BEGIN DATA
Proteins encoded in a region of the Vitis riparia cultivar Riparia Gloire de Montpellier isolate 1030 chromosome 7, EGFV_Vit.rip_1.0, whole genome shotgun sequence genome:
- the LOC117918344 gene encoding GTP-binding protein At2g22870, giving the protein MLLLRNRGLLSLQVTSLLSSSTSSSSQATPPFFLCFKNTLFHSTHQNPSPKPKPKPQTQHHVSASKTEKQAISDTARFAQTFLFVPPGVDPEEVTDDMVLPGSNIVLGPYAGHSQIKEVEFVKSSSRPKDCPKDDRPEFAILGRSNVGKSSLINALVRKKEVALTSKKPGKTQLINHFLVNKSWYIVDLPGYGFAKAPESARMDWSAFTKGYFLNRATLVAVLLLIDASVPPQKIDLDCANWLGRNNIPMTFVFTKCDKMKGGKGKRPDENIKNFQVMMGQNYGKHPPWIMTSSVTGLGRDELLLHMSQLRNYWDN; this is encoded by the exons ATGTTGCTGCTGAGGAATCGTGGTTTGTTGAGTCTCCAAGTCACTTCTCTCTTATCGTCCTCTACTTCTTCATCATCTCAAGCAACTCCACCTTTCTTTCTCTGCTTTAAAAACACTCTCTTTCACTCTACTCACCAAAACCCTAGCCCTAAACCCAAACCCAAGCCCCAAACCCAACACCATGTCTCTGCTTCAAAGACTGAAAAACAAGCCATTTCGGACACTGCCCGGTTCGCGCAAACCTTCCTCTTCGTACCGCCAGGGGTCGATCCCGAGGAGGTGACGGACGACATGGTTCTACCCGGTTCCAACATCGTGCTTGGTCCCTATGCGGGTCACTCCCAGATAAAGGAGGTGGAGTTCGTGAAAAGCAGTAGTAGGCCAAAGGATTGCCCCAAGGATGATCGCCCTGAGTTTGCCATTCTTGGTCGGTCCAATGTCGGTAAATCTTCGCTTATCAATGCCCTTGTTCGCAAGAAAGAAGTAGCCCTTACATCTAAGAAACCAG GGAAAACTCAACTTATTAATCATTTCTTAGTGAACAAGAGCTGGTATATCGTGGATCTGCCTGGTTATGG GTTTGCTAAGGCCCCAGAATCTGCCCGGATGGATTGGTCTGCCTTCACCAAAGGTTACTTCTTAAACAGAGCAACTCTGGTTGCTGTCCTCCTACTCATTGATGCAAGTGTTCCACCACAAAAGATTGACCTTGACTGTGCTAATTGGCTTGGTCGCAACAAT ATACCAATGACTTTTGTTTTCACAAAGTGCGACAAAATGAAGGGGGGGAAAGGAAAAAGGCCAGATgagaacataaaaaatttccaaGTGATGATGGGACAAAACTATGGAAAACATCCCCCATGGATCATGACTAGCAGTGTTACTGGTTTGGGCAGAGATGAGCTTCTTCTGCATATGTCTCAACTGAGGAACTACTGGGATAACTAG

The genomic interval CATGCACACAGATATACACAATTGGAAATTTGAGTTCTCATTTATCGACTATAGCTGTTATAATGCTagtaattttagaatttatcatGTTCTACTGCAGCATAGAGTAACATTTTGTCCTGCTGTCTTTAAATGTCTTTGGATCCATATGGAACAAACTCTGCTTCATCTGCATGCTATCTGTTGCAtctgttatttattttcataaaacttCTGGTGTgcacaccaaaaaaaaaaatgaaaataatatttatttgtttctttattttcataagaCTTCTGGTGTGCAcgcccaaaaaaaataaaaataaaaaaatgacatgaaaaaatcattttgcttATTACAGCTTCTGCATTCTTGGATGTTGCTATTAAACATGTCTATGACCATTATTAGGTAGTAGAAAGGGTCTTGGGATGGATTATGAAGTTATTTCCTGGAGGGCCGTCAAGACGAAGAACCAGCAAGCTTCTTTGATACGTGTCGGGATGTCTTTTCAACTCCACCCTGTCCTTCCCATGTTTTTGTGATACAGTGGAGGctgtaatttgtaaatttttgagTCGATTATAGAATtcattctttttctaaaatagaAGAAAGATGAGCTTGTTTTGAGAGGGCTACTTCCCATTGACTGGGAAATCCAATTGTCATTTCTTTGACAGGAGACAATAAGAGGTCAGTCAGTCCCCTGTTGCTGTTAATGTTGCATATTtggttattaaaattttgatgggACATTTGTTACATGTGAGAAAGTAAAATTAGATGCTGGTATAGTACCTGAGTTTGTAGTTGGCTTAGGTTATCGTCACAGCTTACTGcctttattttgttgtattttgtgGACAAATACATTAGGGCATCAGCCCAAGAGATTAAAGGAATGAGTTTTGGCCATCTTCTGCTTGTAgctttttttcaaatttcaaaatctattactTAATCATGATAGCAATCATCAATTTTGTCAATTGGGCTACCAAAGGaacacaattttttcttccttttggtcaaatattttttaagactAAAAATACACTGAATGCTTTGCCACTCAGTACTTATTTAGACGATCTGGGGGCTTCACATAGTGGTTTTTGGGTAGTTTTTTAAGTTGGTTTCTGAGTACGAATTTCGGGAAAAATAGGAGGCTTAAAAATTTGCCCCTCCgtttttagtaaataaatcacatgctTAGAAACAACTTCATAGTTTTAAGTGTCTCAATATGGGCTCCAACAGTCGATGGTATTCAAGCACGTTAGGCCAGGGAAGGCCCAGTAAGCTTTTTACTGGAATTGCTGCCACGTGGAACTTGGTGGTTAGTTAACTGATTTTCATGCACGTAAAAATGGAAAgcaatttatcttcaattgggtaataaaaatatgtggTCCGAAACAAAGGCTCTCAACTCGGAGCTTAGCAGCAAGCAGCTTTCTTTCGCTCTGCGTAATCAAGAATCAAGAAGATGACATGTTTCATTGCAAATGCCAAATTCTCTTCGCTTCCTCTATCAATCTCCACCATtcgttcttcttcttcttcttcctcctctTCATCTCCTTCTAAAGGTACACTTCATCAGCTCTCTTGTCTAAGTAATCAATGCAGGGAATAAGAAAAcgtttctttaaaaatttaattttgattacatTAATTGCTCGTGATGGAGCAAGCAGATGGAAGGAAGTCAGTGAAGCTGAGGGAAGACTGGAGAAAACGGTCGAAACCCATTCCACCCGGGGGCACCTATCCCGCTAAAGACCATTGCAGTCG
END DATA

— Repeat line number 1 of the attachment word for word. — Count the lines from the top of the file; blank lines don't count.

Proteins encoded in a region of the Vitis riparia cultivar Riparia Gloire de Montpellier isolate 1030 chromosome 7, EGFV_Vit.rip_1.0, whole genome shotgun sequence genome: